by Jess Howard
When it comes to film remakes, many viewers are very protective of their original cinematic loves. In the same way that people react to novels being turned into films, many feel that film scripts should be left well alone, with the common opinion being that it was the original script, cast, and production that made their old favourites work so well. However, as with any form of art, films are constantly ageing, and so new perspectives are constantly being developed and incorporated.
Aside from what I would consider to be a slightly hypocritical opinion of screen acting — no one would ever expect the opening cast of Wicked to continue performing indefinitely — film reproduction is not only a method of visualising new opinions and interpretations, but also a way of maintaining cultural relevance and depicting changing societal perspectives through the medium of film. For instance, this year will see the release of a 2016 remake of director Jim Sharman’s 1975 musical sensation The Rocky Horror Picture Show, a made for TV movie set to star Laverne Cox in Tim Curry’s iconic role of Dr. Frank-N-Furter.
Cox herself is a transgender actress, and as the iconic song so rightly tells us, Rocky Horror’s protagonist Dr. Frank-N-Furter identifies as a ‘sweet transvestite’, and therefore casting Cox in this role can be seen as extremely progressive for today’s society and 2016 film production. I am in no way suggesting that identifying as a cross-dresser is anywhere near identifying as transgender, but Cox’s depiction of this role does represent a massive step forward in an industry that, sadly, is known to universally cast cisgender, white, and able-bodied actors and actresses in the majority of roles, regardless of the character they are playing.
Whilst I understand the social privileges I was born with as a cisgendered white woman, I find myself having mixed opinions about the outcry that often surrounds casting certain actors in roles that they are not necessarily the most well suited for. British actor Eddie Redmayne’s two most recent films are an excellent example of this.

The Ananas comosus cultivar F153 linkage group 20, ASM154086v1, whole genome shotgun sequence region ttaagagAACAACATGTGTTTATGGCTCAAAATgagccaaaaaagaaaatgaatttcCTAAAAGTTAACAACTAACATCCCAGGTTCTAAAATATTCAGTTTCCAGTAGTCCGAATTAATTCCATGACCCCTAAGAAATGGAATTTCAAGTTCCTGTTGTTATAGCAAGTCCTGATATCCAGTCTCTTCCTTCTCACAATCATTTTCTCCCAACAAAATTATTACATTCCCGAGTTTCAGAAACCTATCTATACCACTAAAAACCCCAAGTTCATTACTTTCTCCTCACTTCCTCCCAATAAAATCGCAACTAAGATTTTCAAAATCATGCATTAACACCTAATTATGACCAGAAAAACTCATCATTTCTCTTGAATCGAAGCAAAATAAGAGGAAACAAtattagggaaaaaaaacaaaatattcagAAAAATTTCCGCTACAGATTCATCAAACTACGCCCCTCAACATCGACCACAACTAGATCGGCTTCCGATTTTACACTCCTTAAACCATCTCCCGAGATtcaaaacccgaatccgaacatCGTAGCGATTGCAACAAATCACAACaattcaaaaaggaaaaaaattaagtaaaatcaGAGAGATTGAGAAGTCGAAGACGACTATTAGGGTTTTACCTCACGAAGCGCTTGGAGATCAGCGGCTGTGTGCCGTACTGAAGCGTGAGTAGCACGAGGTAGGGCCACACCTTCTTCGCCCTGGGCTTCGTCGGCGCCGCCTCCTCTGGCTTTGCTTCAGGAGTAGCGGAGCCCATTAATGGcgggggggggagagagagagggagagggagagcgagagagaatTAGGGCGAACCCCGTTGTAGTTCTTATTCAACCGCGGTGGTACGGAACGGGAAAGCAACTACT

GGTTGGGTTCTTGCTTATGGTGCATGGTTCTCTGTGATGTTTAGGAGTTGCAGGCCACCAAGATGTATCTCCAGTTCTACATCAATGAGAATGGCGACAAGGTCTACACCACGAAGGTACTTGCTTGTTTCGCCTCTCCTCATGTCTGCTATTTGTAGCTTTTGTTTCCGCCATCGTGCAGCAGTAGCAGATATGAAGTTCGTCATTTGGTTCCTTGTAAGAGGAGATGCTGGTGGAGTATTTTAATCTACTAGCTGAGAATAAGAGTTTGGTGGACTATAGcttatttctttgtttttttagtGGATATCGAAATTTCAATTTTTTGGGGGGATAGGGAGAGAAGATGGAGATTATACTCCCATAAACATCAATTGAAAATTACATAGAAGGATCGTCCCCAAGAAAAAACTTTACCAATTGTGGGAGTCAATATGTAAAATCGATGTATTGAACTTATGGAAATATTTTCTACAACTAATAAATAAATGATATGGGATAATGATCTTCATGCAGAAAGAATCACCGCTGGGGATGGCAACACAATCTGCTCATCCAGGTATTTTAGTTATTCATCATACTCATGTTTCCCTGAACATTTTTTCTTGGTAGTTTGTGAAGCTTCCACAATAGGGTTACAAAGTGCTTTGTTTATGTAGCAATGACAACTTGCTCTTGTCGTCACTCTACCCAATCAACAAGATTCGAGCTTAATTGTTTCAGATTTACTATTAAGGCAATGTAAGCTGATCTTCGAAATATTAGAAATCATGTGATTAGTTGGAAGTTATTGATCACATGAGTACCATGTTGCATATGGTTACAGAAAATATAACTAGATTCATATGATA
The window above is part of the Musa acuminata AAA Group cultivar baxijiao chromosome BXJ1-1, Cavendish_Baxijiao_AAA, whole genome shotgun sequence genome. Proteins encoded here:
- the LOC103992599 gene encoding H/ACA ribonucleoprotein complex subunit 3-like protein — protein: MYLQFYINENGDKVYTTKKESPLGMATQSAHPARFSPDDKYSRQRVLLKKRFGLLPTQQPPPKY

casting Cox in this role can be seen as extremely progressive for today’s society and 2016 film production
In 2014, Redmayne won an Oscar for his portrayal of British theoretical physicist and cosmologist Stephen Hawking, in The Theory of Everything. The film shows how Hawking continued to live, work, and love while simultaneously dealing with constantly deteriorating health as a result of being diagnosed with Motor Neurone Disease, a condition marked by the progressive degeneration of the nervous system. His performance was indeed iconic, and he undoubtedly deserved the recognition and success he gained as a result of this role. However, many have asked why an able bodied actor was cast in such a role when, regardless of the amount of research Redmayne undertook in preparation, he would in no way have the same amount of knowledge and experience as a differently abled character.
A similar response was seen in reaction to his more recent production, The Danish Girl, in which he played transgender pioneer Lili Elber, depicting her experiences as one of the first women to undergo gender reassignment surgery. I myself thoroughly enjoyed both productions, but still have mixed opinions about the casting and the public’s response. Would the films have depicted a more thorough and in depth description of life as a differently able or transgender individual if a more appropriate actor was cast? Yes. Does this mean that Redmayne was not suitable for these roles? No, I don’t think so.
[I] still have mixed opinions about the casting and the public’s response
In the case of Rocky Horror, I look forward to enjoying Cox’s portrayal of Dr Frank-N-Furter. In 2016, the idea that film directors need to cast white cisgendered actors in all film roles is dated and embarrassing. It does not mean I feel that every single film requires a modern remake, but this is definitely a step in the right direction.
Featured image © Steve Wilkie/FOX